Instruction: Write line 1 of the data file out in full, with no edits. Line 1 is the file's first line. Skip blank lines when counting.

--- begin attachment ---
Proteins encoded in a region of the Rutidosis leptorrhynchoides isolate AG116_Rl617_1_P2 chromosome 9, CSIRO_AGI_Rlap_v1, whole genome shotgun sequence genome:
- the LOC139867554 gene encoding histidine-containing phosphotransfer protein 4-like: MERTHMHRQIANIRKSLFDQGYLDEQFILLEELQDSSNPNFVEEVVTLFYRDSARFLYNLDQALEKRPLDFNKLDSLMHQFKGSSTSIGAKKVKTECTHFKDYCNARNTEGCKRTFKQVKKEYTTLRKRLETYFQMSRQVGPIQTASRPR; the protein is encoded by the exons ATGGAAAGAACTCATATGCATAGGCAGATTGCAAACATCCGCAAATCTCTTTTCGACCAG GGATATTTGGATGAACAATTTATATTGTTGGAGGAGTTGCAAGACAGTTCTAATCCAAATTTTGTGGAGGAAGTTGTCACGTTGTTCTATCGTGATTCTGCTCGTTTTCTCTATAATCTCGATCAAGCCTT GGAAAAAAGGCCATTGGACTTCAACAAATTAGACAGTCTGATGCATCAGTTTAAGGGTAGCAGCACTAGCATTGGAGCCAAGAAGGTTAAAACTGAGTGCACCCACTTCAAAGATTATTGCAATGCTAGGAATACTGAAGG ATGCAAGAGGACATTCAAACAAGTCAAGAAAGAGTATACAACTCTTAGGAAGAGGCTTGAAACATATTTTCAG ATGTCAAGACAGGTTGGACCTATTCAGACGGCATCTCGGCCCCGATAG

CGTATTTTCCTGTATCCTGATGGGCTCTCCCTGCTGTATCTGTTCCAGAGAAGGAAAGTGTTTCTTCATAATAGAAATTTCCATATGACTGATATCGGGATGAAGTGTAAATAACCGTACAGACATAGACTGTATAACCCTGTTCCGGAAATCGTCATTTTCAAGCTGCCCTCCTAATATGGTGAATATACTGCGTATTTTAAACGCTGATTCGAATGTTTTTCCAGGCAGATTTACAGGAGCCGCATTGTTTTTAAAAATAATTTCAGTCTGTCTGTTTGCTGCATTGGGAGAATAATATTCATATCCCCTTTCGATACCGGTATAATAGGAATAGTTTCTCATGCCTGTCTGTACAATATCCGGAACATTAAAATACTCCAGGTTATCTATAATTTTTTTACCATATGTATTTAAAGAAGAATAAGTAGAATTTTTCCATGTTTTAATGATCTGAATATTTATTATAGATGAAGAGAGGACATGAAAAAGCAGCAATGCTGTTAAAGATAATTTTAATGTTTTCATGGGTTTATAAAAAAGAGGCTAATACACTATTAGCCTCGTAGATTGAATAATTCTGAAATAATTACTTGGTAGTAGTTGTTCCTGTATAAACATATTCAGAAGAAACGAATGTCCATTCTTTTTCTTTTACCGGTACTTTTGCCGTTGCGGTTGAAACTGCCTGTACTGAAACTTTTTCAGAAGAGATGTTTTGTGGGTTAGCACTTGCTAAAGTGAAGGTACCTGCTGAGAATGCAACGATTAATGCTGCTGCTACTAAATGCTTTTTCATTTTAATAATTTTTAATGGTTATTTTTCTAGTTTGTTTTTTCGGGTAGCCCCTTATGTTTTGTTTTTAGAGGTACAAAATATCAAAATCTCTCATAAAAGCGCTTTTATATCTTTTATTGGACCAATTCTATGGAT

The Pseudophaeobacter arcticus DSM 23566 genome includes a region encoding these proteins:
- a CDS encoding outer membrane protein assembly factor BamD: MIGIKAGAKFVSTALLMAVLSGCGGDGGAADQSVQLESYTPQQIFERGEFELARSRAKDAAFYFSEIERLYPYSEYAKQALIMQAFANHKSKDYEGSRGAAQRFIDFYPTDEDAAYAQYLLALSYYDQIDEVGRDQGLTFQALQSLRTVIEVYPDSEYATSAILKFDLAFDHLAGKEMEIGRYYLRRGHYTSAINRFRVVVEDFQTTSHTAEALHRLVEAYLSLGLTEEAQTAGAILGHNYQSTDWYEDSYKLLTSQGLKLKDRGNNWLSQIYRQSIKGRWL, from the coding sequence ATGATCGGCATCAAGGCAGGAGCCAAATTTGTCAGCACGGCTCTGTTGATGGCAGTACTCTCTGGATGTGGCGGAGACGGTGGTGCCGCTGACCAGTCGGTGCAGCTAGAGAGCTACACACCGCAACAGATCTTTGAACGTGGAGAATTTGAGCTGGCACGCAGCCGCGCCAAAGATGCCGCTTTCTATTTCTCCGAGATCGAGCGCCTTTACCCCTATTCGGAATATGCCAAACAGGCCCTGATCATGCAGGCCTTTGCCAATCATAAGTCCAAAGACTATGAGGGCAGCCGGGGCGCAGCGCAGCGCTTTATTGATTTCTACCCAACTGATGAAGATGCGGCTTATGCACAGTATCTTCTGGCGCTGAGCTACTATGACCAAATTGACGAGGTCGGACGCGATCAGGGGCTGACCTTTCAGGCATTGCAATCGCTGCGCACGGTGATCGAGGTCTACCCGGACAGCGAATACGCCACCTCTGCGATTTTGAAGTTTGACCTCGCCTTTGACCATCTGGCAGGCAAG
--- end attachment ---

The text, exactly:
Proteins encoded in a region of the Rutidosis leptorrhynchoides isolate AG116_Rl617_1_P2 chromosome 9, CSIRO_AGI_Rlap_v1, whole genome shotgun sequence genome: